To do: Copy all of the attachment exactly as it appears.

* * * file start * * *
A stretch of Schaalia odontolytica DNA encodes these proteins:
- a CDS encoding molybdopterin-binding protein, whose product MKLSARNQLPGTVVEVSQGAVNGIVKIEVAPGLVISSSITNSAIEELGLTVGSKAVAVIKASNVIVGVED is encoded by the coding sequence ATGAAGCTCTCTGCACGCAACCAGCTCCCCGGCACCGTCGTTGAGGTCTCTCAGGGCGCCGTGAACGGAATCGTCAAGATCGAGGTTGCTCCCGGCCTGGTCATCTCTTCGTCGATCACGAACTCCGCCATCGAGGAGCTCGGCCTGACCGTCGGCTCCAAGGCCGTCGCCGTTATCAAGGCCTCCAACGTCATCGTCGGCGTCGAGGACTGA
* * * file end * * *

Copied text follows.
A stretch of Schaalia odontolytica DNA encodes these proteins:
- a CDS encoding molybdopterin-binding protein, whose product MKLSARNQLPGTVVEVSQGAVNGIVKIEVAPGLVISSSITNSAIEELGLTVGSKAVAVIKASNVIVGVED is encoded by the coding sequence ATGAAGCTCTCTGCACGCAACCAGCTCCCCGGCACCGTCGTTGAGGTCTCTCAGGGCGCCGTGAACGGAATCGTCAAGATCGAGGTTGCTCCCGGCCTGGTCATCTCTTCGTCGATCACGAACTCCGCCATCGAGGAGCTCGGCCTGACCGTCGGCTCCAAGGCCGTCGCCGTTATCAAGGCCTCCAACGTCATCGTCGGCGTCGAGGACTGA